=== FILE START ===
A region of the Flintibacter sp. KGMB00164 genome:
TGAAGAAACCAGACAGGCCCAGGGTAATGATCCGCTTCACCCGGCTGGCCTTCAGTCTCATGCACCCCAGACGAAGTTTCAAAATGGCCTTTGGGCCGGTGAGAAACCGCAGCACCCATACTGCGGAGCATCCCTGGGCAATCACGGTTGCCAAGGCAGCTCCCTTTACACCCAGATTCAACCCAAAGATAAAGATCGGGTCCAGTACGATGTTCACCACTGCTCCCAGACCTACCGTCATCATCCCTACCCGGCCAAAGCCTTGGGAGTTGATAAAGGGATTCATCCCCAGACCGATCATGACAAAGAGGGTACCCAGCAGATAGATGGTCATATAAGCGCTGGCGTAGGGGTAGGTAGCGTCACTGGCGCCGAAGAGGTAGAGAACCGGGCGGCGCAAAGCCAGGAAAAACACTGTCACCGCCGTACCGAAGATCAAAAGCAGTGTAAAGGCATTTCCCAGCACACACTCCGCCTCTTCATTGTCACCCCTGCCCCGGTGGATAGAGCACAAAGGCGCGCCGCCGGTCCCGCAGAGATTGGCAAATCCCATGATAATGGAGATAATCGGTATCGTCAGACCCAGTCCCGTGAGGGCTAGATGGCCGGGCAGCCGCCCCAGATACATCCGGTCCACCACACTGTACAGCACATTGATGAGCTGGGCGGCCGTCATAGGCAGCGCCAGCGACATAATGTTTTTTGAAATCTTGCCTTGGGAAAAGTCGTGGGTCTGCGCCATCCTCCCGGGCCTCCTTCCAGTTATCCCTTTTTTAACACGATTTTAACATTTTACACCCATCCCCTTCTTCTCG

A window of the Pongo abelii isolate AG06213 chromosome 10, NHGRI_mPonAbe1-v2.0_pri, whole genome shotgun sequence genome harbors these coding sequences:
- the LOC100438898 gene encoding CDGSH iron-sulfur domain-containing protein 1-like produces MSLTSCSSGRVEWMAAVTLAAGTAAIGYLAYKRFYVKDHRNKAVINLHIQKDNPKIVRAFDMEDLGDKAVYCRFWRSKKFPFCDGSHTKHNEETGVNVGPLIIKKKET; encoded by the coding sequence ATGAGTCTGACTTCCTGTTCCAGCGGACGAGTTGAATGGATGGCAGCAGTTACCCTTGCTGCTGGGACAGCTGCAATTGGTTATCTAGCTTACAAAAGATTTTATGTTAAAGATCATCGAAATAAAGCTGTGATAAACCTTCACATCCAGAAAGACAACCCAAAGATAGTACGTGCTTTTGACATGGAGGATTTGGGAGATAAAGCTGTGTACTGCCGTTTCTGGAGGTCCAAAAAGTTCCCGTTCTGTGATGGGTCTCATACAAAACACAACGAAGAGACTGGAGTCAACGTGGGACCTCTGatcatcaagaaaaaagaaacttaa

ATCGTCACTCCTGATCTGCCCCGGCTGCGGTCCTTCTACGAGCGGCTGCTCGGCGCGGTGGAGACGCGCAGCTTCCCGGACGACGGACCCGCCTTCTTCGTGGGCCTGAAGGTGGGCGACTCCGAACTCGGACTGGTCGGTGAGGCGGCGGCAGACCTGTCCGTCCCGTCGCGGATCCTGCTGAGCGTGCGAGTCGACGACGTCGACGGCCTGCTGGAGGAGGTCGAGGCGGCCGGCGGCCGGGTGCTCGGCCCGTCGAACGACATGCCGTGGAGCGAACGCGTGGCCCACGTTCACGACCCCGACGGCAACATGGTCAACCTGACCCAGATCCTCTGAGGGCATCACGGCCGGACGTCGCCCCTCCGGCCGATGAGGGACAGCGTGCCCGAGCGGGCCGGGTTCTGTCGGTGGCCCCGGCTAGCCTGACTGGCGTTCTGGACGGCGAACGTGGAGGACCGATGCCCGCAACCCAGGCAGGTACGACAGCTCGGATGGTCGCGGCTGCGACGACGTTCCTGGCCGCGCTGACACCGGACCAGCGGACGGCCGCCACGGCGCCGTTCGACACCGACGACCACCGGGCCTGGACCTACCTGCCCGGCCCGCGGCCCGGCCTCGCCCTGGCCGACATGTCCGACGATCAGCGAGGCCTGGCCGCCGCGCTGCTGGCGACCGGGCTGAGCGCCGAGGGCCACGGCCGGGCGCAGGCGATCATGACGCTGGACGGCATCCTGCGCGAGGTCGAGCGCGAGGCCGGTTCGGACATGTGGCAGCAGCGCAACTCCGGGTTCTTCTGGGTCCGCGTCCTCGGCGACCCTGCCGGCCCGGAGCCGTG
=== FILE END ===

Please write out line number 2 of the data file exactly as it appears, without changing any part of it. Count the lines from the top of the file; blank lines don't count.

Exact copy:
TGAAGAAACCAGACAGGCCCAGGGTAATGATCCGCTTCACCCGGCTGGCCTTCAGTCTCATGCACCCCAGACGAAGTTTCAAAATGGCCTTTGGGCCGGTGAGAAACCGCAGCACCCATACTGCGGAGCATCCCTGGGCAATCACGGTTGCCAAGGCAGCTCCCTTTACACCCAGATTCAACCCAAAGATAAAGATCGGGTCCAGTACGATGTTCACCACTGCTCCCAGACCTACCGTCATCATCCCTACCCGGCCAAAGCCTTGGGAGTTGATAAAGGGATTCATCCCCAGACCGATCATGACAAAGAGGGTACCCAGCAGATAGATGGTCATATAAGCGCTGGCGTAGGGGTAGGTAGCGTCACTGGCGCCGAAGAGGTAGAGAACCGGGCGGCGCAAAGCCAGGAAAAACACTGTCACCGCCGTACCGAAGATCAAAAGCAGTGTAAAGGCATTTCCCAGCACACACTCCGCCTCTTCATTGTCACCCCTGCCCCGGTGGATAGAGCACAAAGGCGCGCCGCCGGTCCCGCAGAGATTGGCAAATCCCATGATAATGGAGATAATCGGTATCGTCAGACCCAGTCCCGTGAGGGCTAGATGGCCGGGCAGCCGCCCCAGATACATCCGGTCCACCACACTGTACAGCACATTGATGAGCTGGGCGGCCGTCATAGGCAGCGCCAGCGACATAATGTTTTTTGAAATCTTGCCTTGGGAAAAGTCGTGGGTCTGCGCCATCCTCCCGGGCCTCCTTCCAGTTATCCCTTTTTTAACACGATTTTAACATTTTACACCCATCCCCTTCTTCTCG